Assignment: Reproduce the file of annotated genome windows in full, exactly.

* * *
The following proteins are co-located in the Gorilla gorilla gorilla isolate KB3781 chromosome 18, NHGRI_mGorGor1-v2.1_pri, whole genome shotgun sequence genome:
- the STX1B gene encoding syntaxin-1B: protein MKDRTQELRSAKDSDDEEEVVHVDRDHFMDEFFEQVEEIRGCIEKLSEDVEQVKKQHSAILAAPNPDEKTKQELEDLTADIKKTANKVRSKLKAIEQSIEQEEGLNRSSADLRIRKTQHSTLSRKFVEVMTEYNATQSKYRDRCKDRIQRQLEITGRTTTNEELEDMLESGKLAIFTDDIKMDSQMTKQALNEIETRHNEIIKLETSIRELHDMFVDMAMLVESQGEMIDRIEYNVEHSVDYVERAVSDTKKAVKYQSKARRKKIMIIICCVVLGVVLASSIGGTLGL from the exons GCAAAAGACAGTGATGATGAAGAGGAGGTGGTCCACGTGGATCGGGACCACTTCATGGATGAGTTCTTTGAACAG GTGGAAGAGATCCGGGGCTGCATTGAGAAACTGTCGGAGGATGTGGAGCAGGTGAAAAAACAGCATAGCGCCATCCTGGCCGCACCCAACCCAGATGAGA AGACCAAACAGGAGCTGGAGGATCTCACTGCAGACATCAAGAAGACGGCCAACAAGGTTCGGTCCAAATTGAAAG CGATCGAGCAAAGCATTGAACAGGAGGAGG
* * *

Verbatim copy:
The following proteins are co-located in the Gorilla gorilla gorilla isolate KB3781 chromosome 18, NHGRI_mGorGor1-v2.1_pri, whole genome shotgun sequence genome:
- the STX1B gene encoding syntaxin-1B: protein MKDRTQELRSAKDSDDEEEVVHVDRDHFMDEFFEQVEEIRGCIEKLSEDVEQVKKQHSAILAAPNPDEKTKQELEDLTADIKKTANKVRSKLKAIEQSIEQEEGLNRSSADLRIRKTQHSTLSRKFVEVMTEYNATQSKYRDRCKDRIQRQLEITGRTTTNEELEDMLESGKLAIFTDDIKMDSQMTKQALNEIETRHNEIIKLETSIRELHDMFVDMAMLVESQGEMIDRIEYNVEHSVDYVERAVSDTKKAVKYQSKARRKKIMIIICCVVLGVVLASSIGGTLGL from the exons GCAAAAGACAGTGATGATGAAGAGGAGGTGGTCCACGTGGATCGGGACCACTTCATGGATGAGTTCTTTGAACAG GTGGAAGAGATCCGGGGCTGCATTGAGAAACTGTCGGAGGATGTGGAGCAGGTGAAAAAACAGCATAGCGCCATCCTGGCCGCACCCAACCCAGATGAGA AGACCAAACAGGAGCTGGAGGATCTCACTGCAGACATCAAGAAGACGGCCAACAAGGTTCGGTCCAAATTGAAAG CGATCGAGCAAAGCATTGAACAGGAGGAGG